by James Graham on January 5, 2008 at 4:41 pm. Reply #

re point 3 above I suspect the final outcome will an elected lords using the same system as the Euros.
That will allow the parties to maintain an inner cabal is selecting candidates to a list and put their favorate sons & daughters to the top of the list and meet the demands for a representative election.

by Lloyd on January 5, 2008 at 4:59 pm. Reply #

Well, Lloyd, it’s certainly possible. But the government’s white paper supports partially open lists which, while not ideal, would be better than the Euro-system.

Plus, no-one forces people to vote for parties – if you don’t like their candidates you don’t have to vote for them. Plus, it is only the Labour Party that doesn’t have open selections for their Euro-candidates. The Lib Dems don’t have an inner cabal that selects their Euro-candidates, we have the whole membership.

by James Graham on January 5, 2008 at 5:05 pm. Reply #

James: “a) fair balance between the parties
b) the Lords will act in accordance with public opinion
c) trust in the appointments process
then they’ve been keeping pretty damn quiet about it until now.”

Sortition? It’s not just me that bangs on about it regularly.

I favour 150 selected by sortition, 150 as reps from next highest level of Govt (similar to the Bundesrat in Germany), 150 elected from large membership bodies (unions, the churches, campaigning organisations, etc, exactly which to be determined) and 50 appointed by an independent panel elected by the other 450 to be “experts”.

It’d be a nice mix of different people, include real normal people, reflect public opinion, include parties and non-partizan and give a degree of trust.

Democracy does not require elections everywhere to be democratic, ask the Athenians 😉

(and yes I know you know that James but others might not…)

by MatGB on January 6, 2008 at 12:20 pm. Reply #

I don’t think the Athenians had a clue about true democracy; ask their slaves.

As for sortition, it certainly has its place and I spend large amounts of my time in my day job defending it. It has a place in policy making, but its place is not in a legislature. Statistically speaking, unless you appoint a huge chamber, it will never be sufficiently representative to have legitimacy.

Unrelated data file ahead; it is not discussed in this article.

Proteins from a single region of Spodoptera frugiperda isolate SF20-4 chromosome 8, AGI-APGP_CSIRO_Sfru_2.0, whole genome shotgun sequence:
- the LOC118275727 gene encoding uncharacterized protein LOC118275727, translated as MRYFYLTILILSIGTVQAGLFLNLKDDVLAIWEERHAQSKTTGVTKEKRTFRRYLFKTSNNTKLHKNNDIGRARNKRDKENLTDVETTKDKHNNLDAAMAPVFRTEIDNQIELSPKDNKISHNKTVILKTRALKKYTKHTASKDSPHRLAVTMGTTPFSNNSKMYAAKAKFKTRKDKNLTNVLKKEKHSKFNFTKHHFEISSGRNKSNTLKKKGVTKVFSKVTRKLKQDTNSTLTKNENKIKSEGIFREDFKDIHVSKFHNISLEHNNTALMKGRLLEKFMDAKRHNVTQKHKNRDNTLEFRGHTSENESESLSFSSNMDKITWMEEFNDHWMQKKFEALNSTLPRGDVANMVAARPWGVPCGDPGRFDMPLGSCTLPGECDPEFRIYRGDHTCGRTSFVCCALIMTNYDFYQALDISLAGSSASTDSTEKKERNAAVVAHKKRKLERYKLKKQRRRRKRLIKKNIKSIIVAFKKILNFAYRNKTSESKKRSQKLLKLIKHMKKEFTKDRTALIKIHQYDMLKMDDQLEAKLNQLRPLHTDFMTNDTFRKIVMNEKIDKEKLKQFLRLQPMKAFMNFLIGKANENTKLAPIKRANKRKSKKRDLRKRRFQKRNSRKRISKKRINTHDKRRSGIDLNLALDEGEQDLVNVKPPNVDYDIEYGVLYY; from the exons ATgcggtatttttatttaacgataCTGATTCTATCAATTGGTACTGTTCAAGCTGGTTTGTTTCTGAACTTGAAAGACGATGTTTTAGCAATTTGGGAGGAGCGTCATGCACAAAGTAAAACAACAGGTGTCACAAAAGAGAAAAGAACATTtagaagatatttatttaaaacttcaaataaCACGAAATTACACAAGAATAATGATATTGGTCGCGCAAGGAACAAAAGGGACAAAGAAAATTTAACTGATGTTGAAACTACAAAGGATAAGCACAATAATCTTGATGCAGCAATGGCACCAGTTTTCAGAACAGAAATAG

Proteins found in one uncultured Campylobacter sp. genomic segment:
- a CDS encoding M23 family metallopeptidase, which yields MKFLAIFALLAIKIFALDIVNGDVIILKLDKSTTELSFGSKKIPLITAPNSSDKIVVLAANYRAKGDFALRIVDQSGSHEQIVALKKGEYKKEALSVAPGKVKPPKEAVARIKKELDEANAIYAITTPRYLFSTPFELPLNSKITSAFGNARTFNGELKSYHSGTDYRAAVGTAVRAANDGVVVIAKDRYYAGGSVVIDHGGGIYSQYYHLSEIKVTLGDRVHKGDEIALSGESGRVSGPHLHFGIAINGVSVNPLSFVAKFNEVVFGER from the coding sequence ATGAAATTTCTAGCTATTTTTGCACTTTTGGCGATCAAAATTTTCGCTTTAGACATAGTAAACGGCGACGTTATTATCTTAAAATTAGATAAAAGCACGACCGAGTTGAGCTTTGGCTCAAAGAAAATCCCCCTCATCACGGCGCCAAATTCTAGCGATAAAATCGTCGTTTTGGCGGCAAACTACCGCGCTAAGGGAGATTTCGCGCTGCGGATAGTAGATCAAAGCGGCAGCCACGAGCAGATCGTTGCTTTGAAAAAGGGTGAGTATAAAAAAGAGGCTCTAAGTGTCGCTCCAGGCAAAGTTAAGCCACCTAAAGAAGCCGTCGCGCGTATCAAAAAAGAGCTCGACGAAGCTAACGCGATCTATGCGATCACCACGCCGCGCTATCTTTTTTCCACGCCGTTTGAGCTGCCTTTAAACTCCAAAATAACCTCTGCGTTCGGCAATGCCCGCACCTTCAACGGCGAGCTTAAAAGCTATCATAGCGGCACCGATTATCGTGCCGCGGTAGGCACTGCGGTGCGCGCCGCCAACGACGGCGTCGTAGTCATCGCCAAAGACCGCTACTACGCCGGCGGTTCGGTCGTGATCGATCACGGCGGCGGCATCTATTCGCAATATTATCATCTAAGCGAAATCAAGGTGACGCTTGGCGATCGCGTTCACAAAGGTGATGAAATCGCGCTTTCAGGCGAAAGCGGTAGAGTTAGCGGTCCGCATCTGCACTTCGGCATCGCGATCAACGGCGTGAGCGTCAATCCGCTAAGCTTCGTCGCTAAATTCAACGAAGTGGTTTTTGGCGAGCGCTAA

Plus, it would be the perfect system for introducing systematic corruption into the system. No political party deliberately appoints corrupt candidates; sortition actually guarantees a level of corruption in the system which can only undermine the rest.

We can’t have the equivalent of a Bundesrat until we have a Bundesrepublik. We don’t have a remotely federal system in the UK; how on earth would you determine who gets what or how to get the balance right between geographic and political representation? It would just be one long argument that would never get resolved.

The same would apply to the idea of having representatives of “large membership bodies”. Why would you want the RSPB deciding on human rights legislation? Why should the largely non-unionised workforce be unrepresented? Why should be institutionalise already entrenched vested interests in the form of the unions, the BMA, the CBI, etc?

As for the idea of appointing “experts” – we already know what happens if you have them in a legislature: nothing. On the one hand you have ridiculous situations like the Astronomer Royal deliberating on housing policy (does he determine it by looking at the stars?) on the other hand you have the fact that most experts will stay at home for most debates.

The place for experts is in presenting tesimony to scrutiny committees, not in the House itself.

However cynical people might be about election, I’m afraid your mish-mash of different systems would be even less popular than the status quo. There certainly is more to democracy than elections, but when it comes to appointing people who will decide our laws, its the best there is. I’m sorry if that is a terribly unfashionable thing to say, but there you go.

by James Graham on January 6, 2008 at 1:08 pm. Reply #

Again we have the discussion about how we elect the House of Lords without consideration of what it does.

Scrutiny of legislation is often pretty badly done by Parliament. Look at the 2003 Criminal Justice Act – “incapable of rational interpretation” as one Judge described it. The Companies Act 2006 – 800 clauses of which were not debated in the usual way. And that’s before we even start to consider the incorporation of EU legislation into UK law.